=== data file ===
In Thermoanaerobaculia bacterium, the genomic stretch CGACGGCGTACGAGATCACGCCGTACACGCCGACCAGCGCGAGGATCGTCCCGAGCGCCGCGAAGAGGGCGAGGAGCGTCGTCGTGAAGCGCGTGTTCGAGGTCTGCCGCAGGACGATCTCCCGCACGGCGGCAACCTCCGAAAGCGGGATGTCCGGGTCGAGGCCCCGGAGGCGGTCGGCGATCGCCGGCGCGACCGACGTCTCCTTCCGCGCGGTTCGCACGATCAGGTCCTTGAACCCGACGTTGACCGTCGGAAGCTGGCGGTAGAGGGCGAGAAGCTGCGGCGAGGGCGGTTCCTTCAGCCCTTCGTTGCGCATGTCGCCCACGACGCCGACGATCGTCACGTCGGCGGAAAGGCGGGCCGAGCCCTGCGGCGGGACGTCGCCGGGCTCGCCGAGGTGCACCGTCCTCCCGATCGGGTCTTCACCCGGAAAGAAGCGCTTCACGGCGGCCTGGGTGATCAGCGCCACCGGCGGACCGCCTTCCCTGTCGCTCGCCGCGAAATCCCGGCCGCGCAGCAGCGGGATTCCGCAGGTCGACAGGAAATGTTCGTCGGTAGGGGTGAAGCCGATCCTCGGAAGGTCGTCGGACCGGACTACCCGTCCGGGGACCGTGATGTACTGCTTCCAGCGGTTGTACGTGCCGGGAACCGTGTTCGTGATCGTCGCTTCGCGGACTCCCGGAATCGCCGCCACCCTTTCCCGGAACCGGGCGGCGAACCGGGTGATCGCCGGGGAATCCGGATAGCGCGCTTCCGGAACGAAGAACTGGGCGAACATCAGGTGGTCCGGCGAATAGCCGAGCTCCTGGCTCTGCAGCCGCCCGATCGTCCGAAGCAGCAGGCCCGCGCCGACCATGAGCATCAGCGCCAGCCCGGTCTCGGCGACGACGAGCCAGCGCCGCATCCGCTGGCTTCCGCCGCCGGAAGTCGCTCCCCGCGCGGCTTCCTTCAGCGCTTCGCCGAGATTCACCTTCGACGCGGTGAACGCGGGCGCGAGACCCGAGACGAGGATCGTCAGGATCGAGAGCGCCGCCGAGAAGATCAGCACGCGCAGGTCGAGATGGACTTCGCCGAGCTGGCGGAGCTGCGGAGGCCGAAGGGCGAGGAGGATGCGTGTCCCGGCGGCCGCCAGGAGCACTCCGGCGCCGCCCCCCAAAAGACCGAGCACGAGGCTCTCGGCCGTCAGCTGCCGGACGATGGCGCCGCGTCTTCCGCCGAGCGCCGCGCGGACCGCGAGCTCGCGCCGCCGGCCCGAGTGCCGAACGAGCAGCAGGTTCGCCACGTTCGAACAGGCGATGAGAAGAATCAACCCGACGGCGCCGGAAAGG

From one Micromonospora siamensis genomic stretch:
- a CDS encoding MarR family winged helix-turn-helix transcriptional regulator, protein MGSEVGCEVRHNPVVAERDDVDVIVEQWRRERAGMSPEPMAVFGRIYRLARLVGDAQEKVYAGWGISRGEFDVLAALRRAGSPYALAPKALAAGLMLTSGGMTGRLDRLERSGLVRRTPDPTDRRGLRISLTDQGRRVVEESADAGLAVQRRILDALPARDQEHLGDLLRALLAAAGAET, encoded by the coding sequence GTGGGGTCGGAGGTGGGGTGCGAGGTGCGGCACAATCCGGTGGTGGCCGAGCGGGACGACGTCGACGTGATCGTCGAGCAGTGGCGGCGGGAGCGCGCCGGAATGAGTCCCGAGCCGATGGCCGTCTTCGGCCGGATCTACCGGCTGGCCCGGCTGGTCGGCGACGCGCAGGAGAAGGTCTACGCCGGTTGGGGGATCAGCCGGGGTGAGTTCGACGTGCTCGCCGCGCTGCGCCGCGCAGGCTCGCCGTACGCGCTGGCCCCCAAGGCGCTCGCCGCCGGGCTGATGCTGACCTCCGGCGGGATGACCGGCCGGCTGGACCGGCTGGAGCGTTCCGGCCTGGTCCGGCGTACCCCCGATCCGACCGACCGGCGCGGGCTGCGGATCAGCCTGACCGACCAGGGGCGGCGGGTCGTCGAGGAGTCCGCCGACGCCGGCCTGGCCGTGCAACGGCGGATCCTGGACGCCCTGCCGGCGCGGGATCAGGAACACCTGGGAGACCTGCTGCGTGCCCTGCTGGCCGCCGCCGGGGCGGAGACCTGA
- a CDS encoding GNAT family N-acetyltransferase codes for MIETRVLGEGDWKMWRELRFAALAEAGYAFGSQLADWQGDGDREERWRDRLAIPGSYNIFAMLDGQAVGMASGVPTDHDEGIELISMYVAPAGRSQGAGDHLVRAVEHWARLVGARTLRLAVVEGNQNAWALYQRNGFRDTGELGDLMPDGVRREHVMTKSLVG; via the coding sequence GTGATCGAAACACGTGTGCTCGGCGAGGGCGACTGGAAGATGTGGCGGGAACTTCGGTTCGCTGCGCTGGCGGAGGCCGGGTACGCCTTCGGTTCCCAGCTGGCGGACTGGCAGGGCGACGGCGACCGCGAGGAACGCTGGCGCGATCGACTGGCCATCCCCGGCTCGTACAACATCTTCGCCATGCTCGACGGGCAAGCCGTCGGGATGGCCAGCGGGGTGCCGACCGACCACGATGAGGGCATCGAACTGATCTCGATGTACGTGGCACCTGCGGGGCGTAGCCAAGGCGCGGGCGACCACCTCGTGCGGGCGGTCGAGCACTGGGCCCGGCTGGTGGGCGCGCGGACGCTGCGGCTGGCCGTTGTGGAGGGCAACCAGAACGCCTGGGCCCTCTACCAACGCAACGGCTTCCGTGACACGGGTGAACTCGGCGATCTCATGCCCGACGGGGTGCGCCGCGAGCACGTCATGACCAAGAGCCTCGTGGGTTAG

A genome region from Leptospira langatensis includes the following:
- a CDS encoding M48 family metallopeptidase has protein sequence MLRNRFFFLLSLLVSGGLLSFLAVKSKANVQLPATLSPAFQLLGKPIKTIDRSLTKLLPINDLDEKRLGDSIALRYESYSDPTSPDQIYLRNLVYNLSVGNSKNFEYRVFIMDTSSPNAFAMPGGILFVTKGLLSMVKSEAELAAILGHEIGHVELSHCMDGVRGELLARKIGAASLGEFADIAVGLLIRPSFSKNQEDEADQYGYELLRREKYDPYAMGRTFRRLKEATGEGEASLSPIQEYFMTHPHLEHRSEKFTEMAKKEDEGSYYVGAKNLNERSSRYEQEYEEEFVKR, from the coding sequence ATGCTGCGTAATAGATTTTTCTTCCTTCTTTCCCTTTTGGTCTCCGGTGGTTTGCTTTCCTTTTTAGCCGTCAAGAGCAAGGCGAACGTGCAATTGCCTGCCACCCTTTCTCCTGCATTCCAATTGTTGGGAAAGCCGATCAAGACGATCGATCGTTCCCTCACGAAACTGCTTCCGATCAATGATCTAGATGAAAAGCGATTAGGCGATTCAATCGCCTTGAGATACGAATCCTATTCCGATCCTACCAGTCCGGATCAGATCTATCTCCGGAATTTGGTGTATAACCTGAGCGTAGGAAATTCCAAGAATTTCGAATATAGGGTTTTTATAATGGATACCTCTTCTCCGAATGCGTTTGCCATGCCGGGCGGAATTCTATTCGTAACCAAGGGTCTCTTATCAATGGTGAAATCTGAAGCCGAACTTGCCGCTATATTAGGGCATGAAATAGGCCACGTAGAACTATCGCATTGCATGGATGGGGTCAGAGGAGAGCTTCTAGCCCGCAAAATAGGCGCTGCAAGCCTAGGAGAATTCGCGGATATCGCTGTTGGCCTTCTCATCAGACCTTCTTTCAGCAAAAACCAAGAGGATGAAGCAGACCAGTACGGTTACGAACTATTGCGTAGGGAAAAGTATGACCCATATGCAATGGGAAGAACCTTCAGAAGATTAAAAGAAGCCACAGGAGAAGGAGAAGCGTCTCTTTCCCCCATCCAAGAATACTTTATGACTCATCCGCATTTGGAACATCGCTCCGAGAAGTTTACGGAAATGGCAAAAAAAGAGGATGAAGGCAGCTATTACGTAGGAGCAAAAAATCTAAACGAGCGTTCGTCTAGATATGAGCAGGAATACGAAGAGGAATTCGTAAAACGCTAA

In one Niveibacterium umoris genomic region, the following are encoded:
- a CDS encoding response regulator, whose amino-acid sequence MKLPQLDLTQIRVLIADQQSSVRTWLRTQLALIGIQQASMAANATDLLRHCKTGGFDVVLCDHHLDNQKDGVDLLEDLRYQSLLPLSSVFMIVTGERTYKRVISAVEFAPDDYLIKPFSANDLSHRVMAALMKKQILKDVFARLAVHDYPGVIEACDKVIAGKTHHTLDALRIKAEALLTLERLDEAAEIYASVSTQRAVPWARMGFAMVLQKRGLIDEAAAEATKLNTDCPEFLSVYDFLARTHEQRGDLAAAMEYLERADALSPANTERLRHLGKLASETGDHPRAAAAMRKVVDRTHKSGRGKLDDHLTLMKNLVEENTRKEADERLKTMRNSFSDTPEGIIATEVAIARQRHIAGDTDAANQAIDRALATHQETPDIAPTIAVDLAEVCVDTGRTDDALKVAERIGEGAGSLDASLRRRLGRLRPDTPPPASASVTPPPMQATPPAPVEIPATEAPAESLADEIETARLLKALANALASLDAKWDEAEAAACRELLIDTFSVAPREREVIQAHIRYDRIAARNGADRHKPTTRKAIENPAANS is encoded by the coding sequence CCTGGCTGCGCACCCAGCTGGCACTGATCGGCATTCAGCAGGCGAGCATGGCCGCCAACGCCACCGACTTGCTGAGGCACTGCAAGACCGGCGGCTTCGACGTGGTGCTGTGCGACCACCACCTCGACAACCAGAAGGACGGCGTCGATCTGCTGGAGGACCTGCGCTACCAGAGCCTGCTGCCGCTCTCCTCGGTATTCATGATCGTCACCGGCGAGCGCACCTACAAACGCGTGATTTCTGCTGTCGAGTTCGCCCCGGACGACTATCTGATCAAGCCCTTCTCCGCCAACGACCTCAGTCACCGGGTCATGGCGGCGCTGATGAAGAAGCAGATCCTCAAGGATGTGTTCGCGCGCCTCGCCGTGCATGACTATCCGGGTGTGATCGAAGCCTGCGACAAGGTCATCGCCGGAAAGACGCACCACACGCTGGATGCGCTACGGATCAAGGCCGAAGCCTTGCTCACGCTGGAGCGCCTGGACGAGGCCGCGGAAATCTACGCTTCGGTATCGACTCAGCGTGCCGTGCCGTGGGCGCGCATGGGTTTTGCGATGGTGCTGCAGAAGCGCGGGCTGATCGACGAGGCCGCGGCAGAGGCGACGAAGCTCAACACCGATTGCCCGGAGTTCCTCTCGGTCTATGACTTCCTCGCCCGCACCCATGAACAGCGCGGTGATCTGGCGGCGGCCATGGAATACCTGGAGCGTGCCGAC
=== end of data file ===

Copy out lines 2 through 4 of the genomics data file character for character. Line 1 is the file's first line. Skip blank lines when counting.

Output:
From one Micromonospora siamensis genomic stretch:
- a CDS encoding MarR family winged helix-turn-helix transcriptional regulator, protein MGSEVGCEVRHNPVVAERDDVDVIVEQWRRERAGMSPEPMAVFGRIYRLARLVGDAQEKVYAGWGISRGEFDVLAALRRAGSPYALAPKALAAGLMLTSGGMTGRLDRLERSGLVRRTPDPTDRRGLRISLTDQGRRVVEESADAGLAVQRRILDALPARDQEHLGDLLRALLAAAGAET, encoded by the coding sequence GTGGGGTCGGAGGTGGGGTGCGAGGTGCGGCACAATCCGGTGGTGGCCGAGCGGGACGACGTCGACGTGATCGTCGAGCAGTGGCGGCGGGAGCGCGCCGGAATGAGTCCCGAGCCGATGGCCGTCTTCGGCCGGATCTACCGGCTGGCCCGGCTGGTCGGCGACGCGCAGGAGAAGGTCTACGCCGGTTGGGGGATCAGCCGGGGTGAGTTCGACGTGCTCGCCGCGCTGCGCCGCGCAGGCTCGCCGTACGCGCTGGCCCCCAAGGCGCTCGCCGCCGGGCTGATGCTGACCTCCGGCGGGATGACCGGCCGGCTGGACCGGCTGGAGCGTTCCGGCCTGGTCCGGCGTACCCCCGATCCGACCGACCGGCGCGGGCTGCGGATCAGCCTGACCGACCAGGGGCGGCGGGTCGTCGAGGAGTCCGCCGACGCCGGCCTGGCCGTGCAACGGCGGATCCTGGACGCCCTGCCGGCGCGGGATCAGGAACACCTGGGAGACCTGCTGCGTGCCCTGCTGGCCGCCGCCGGGGCGGAGACCTGA
- a CDS encoding GNAT family N-acetyltransferase codes for MIETRVLGEGDWKMWRELRFAALAEAGYAFGSQLADWQGDGDREERWRDRLAIPGSYNIFAMLDGQAVGMASGVPTDHDEGIELISMYVAPAGRSQGAGDHLVRAVEHWARLVGARTLRLAVVEGNQNAWALYQRNGFRDTGELGDLMPDGVRREHVMTKSLVG; via the coding sequence GTGATCGAAACACGTGTGCTCGGCGAGGGCGACTGGAAGATGTGGCGGGAACTTCGGTTCGCTGCGCTGGCGGAGGCCGGGTACGCCTTCGGTTCCCAGCTGGCGGACTGGCAGGGCGACGGCGACCGCGAGGAACGCTGGCGCGATCGACTGGCCATCCCCGGCTCGTACAACATCTTCGCCATGCTCGACGGGCAAGCCGTCGGGATGGCCAGCGGGGTGCCGACCGACCACGATGAGGGCATCGAACTGATCTCGATGTACGTGGCACCTGCGGGGCGTAGCCAAGGCGCGGGCGACCACCTCGTGCGGGCGGTCGAGCACTGGGCCCGGCTGGTGGGCGCGCGGACGCTGCGGCTGGCCGTTGTGGAGGGCAACCAGAACGCCTGGGCCCTCTACCAACGCAACGGCTTCCGTGACACGGGTGAACTCGGCGATCTCATGCCCGACGGGGTGCGCCGCGAGCACGTCATGACCAAGAGCCTCGTGGGTTAG